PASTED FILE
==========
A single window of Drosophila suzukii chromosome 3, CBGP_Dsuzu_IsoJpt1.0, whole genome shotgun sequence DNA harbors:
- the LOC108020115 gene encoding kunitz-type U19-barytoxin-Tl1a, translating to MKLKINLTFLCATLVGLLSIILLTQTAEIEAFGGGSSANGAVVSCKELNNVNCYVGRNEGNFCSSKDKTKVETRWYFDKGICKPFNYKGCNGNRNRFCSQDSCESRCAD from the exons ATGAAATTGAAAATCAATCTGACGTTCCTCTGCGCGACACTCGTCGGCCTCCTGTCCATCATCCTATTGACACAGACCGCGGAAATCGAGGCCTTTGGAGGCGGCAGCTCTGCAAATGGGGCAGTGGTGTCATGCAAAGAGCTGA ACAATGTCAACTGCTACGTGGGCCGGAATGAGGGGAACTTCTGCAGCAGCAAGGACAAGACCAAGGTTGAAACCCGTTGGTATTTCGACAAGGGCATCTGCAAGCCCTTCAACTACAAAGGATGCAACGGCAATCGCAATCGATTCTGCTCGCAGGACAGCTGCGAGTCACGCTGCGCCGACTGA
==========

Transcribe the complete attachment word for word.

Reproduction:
A single window of Drosophila suzukii chromosome 3, CBGP_Dsuzu_IsoJpt1.0, whole genome shotgun sequence DNA harbors:
- the LOC108020115 gene encoding kunitz-type U19-barytoxin-Tl1a, translating to MKLKINLTFLCATLVGLLSIILLTQTAEIEAFGGGSSANGAVVSCKELNNVNCYVGRNEGNFCSSKDKTKVETRWYFDKGICKPFNYKGCNGNRNRFCSQDSCESRCAD from the exons ATGAAATTGAAAATCAATCTGACGTTCCTCTGCGCGACACTCGTCGGCCTCCTGTCCATCATCCTATTGACACAGACCGCGGAAATCGAGGCCTTTGGAGGCGGCAGCTCTGCAAATGGGGCAGTGGTGTCATGCAAAGAGCTGA ACAATGTCAACTGCTACGTGGGCCGGAATGAGGGGAACTTCTGCAGCAGCAAGGACAAGACCAAGGTTGAAACCCGTTGGTATTTCGACAAGGGCATCTGCAAGCCCTTCAACTACAAAGGATGCAACGGCAATCGCAATCGATTCTGCTCGCAGGACAGCTGCGAGTCACGCTGCGCCGACTGA